Overview

The Thriving Communities Coalition includes grassroots organizing, advocacy, policy and technical assistance groups who work across various issue areas and neighborhoods. We believe that the status quo approach to planning and land use in New York City does not work for most New Yorkers, and that without meaningful changes, the processes we have now will only continue to exacerbate inequality, segregation, and displacement. We are working together to win meaningful reforms to create a City where everyone has a chance to thrive.

The Project

The Thriving Communities Coalition is dedicated to developing, organizing, and advocating for policies that will advance the following principles:

Fair distribution of resources and development
We call for an equitable allocation of burdens and benefits related to investment, infrastructure, new growth, and economic development that meets both citywide and neighborhood needs, and corrects for historic disinvestment, marginalization, and displacement pressure to eliminate disparities across race, geography, and income.

Enforceable commitments – No more empty promises
We call for the enforcement of commitments made to mitigate impacts from development and investment.

Integration without displacement
We call for the right to stay in and access neighborhoods with quality housing, good-paying jobs, and cultural and social connections.

Transparency and accountability
We call for transparent planning shaped by early and ongoing community engagement.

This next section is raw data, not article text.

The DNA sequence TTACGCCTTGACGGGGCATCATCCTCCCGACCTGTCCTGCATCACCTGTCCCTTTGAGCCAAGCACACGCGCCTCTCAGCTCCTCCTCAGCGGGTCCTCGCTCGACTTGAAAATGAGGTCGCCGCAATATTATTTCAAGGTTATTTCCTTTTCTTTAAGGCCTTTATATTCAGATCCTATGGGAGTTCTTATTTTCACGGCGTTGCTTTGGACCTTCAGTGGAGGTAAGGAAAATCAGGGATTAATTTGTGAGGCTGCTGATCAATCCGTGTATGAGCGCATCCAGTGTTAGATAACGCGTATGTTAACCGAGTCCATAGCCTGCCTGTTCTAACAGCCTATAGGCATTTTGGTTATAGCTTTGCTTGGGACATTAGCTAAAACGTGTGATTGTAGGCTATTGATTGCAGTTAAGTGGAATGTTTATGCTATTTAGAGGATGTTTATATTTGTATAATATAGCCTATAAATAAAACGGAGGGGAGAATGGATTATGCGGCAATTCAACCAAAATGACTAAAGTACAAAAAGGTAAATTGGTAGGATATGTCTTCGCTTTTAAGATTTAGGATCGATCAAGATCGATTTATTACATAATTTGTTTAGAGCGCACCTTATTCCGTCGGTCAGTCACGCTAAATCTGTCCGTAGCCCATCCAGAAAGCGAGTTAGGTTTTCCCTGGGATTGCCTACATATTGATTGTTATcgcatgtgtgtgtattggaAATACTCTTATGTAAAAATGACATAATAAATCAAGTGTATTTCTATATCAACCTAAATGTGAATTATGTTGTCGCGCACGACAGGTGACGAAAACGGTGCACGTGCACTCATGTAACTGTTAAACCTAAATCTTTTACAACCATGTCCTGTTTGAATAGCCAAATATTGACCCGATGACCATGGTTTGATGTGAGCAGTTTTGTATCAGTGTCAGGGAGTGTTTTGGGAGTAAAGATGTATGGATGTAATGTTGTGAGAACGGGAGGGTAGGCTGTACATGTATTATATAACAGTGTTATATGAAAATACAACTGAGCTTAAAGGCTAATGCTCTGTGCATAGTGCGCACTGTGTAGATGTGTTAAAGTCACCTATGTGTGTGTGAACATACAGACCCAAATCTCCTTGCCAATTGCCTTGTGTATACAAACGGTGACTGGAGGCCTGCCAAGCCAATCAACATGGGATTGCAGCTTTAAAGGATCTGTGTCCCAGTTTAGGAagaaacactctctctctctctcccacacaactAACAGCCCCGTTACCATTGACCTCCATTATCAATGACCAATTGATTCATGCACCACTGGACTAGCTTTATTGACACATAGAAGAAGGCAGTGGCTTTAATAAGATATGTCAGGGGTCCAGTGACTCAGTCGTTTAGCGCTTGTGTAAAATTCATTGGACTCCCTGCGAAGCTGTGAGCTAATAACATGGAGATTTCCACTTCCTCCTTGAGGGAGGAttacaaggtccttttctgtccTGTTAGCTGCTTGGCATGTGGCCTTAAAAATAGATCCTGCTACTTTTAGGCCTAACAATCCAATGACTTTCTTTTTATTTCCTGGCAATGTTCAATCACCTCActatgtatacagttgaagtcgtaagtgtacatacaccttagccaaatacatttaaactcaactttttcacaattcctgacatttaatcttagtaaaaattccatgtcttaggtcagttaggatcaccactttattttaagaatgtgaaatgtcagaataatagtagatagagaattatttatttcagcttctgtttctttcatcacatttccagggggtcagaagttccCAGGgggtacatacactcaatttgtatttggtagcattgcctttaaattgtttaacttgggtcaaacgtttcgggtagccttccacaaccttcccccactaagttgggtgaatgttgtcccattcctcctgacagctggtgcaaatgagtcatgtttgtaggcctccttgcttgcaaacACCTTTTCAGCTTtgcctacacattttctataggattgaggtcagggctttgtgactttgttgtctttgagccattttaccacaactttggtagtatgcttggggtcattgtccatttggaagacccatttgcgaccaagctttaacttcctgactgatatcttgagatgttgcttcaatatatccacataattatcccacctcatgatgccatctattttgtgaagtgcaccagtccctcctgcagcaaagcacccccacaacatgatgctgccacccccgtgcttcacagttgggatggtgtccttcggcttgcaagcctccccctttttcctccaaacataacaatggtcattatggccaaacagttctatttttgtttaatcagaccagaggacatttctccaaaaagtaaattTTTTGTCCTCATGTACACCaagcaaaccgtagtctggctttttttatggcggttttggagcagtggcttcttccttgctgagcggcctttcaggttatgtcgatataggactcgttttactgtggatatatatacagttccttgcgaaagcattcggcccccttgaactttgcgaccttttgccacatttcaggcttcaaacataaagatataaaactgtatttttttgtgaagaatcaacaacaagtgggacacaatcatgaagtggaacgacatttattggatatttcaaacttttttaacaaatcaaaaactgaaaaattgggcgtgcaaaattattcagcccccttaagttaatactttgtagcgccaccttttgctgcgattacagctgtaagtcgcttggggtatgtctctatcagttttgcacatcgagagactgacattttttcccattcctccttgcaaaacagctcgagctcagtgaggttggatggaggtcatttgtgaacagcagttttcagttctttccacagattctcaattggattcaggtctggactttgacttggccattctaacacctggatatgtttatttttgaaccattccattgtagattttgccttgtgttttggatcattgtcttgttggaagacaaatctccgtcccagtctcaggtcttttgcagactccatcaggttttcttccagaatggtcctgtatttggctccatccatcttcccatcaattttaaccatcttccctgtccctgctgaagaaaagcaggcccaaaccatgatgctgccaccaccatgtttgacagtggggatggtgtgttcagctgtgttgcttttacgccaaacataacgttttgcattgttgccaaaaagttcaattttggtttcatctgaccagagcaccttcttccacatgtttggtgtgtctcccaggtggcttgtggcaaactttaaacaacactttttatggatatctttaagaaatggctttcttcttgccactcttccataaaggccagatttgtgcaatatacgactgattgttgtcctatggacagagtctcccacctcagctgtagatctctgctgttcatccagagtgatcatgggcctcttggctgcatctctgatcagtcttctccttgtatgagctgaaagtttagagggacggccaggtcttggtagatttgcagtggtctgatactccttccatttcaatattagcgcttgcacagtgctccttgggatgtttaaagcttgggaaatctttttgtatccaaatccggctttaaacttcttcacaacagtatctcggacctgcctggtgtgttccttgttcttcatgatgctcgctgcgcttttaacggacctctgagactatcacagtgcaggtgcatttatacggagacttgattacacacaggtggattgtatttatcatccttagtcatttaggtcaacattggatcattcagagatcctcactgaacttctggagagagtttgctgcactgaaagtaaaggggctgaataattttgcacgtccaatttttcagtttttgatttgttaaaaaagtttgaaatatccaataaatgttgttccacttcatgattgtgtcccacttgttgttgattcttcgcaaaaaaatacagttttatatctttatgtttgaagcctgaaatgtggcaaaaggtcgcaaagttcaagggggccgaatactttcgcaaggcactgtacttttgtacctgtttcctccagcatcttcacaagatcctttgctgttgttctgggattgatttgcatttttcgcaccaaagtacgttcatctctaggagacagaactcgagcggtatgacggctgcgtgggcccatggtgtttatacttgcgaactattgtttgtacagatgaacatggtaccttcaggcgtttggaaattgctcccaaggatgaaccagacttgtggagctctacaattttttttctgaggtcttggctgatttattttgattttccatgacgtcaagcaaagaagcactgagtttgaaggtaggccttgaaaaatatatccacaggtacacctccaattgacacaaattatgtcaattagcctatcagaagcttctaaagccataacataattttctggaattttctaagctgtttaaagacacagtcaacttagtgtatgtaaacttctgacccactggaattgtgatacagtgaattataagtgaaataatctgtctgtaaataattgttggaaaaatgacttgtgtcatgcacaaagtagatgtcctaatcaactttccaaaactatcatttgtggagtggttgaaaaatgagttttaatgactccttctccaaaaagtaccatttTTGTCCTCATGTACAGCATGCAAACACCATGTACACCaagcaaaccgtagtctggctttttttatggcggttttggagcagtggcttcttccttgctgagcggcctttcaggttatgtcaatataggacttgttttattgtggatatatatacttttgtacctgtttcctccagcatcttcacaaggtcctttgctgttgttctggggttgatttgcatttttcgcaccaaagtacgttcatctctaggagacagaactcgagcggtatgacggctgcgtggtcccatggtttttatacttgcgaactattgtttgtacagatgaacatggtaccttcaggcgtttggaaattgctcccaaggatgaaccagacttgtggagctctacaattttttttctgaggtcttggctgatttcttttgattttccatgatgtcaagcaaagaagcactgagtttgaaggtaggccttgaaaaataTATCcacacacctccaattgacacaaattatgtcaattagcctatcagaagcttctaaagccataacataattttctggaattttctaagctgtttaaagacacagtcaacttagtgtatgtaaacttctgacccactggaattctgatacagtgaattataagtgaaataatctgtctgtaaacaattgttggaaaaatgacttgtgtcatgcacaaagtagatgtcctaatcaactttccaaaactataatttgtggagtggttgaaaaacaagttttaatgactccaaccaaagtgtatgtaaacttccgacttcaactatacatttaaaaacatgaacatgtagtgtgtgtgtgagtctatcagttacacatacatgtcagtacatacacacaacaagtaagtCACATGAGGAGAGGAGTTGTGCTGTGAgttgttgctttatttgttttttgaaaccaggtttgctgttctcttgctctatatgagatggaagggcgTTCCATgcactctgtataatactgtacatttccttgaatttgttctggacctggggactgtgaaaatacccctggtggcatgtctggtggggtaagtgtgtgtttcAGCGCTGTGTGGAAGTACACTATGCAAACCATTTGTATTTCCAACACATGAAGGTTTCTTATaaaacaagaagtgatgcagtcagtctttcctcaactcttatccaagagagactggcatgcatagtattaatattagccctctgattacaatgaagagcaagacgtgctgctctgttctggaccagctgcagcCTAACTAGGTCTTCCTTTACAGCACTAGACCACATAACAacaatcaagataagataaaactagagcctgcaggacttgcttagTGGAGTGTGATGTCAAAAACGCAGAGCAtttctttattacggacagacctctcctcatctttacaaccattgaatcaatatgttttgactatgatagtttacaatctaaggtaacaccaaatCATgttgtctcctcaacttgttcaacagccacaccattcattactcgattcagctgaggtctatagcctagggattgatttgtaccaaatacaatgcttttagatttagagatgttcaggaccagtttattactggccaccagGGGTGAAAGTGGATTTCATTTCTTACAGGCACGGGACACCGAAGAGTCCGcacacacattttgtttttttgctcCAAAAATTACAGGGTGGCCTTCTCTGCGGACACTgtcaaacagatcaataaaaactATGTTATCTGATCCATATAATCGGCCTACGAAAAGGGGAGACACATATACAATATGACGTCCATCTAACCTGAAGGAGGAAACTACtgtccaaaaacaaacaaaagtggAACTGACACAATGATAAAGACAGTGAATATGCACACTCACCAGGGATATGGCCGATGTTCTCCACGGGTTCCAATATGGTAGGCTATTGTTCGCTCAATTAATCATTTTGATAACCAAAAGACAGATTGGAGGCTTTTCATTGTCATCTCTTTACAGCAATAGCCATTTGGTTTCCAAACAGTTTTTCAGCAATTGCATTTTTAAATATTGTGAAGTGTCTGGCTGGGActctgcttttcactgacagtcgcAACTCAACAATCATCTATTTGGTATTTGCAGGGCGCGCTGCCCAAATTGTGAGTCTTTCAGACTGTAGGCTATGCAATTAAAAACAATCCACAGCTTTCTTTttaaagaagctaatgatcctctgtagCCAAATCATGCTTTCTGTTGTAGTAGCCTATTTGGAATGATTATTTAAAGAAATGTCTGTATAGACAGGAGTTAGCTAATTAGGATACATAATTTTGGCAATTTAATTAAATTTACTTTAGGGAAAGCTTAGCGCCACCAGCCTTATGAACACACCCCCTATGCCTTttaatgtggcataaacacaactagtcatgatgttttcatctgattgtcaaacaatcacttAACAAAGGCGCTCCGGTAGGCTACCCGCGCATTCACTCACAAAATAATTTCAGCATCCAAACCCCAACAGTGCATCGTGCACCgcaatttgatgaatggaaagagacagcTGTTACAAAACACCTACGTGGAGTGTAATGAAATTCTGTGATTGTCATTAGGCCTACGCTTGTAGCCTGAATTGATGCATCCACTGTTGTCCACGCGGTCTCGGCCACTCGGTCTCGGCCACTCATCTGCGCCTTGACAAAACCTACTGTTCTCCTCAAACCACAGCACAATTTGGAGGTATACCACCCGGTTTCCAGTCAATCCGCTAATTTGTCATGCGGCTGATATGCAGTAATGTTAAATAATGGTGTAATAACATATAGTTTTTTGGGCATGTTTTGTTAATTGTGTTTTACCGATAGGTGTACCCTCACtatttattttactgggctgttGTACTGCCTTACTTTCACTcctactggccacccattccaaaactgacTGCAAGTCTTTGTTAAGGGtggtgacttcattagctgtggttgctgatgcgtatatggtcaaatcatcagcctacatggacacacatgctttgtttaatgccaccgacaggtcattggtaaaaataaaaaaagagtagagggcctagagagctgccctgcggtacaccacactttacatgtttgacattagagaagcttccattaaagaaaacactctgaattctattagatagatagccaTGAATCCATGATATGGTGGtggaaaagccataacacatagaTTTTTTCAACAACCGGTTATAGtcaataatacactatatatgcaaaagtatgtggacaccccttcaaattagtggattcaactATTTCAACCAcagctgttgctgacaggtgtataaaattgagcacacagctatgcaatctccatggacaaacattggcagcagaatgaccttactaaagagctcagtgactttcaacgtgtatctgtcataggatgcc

Real community power and ownership
We call for self-determination in the planning process, community-led development, and solutions that are responsive to our identified needs and opportunities.

 

Access our policy demands here.
Sign up to learn more about TCC, including upcoming trainings and events here!

Our Principles

  • Fair distribution of resources and development
  • Enforceable commitments
  • Integration without displacement
  • Transparency and accountability
  • Real community power and ownership

Our Policy Demands

  • Capital Investment & Budget Equity
  • CEQR Reform
  • Comprehensive Planning
  • Equitable Access to Community Planning
  • Inclusive, Equitable Climate Resiliency Planning
  • Shift Power to NYCHA Residents in Planning & Land Use Decisions Impacting Them

Coalition Members

Association for Neighborhood and Housing Development

CASA – Community Action for Safe Apartments

Chhaya CDC

Churches United for Fair Housing

Cypress Hills LDC 

East Side House

Good Old Lower East Side

Inwood Legal Action

Los Sures Lucha

Municipal Art Society of New York 

New Economy Project

New York Appleseed

Northwest Bronx Community & Clergy Coalition

Pratt Center for Community Development

Regional Plan Association

Riders Alliance

Southside United HDFC - Los Sures

United Neighborhood Houses

Statement from the Thriving Communities Coalition on the Restarting of ULURP August 12, 2020

Don’t Reinforce Systemic Racism as ULURP Restarts

The Thriving Communities Coalition calls on the City to implement an anti-racist approach to expanding access to the ULURP process as it restarts. At a time when the public health, economic, and social crises we face are compounding the negative impacts to low-income communities of color, we need our leaders and decision-makers to commit to doing everything they can to ensure an anti-racist and equitable process for collaborating with the people of New York.